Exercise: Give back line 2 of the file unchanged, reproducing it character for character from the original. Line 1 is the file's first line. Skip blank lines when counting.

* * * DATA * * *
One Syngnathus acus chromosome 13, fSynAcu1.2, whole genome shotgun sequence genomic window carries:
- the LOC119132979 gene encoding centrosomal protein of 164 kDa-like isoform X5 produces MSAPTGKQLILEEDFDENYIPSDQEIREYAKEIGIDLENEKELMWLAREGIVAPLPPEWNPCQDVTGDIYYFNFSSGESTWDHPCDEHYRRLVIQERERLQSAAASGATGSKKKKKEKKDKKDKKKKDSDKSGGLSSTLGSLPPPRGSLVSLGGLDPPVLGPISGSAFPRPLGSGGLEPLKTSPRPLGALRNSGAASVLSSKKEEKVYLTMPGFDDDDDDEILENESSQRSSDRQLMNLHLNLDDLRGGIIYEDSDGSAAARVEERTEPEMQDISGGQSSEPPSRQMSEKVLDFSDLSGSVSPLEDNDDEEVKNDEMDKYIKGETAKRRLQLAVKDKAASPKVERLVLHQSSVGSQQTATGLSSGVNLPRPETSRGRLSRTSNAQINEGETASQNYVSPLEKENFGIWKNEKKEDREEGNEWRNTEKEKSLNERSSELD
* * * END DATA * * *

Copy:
- the LOC119132979 gene encoding centrosomal protein of 164 kDa-like isoform X5 produces MSAPTGKQLILEEDFDENYIPSDQEIREYAKEIGIDLENEKELMWLAREGIVAPLPPEWNPCQDVTGDIYYFNFSSGESTWDHPCDEHYRRLVIQERERLQSAAASGATGSKKKKKEKKDKKDKKKKDSDKSGGLSSTLGSLPPPRGSLVSLGGLDPPVLGPISGSAFPRPLGSGGLEPLKTSPRPLGALRNSGAASVLSSKKEEKVYLTMPGFDDDDDDEILENESSQRSSDRQLMNLHLNLDDLRGGIIYEDSDGSAAARVEERTEPEMQDISGGQSSEPPSRQMSEKVLDFSDLSGSVSPLEDNDDEEVKNDEMDKYIKGETAKRRLQLAVKDKAASPKVERLVLHQSSVGSQQTATGLSSGVNLPRPETSRGRLSRTSNAQINEGETASQNYVSPLEKENFGIWKNEKKEDREEGNEWRNTEKEKSLNERSSELD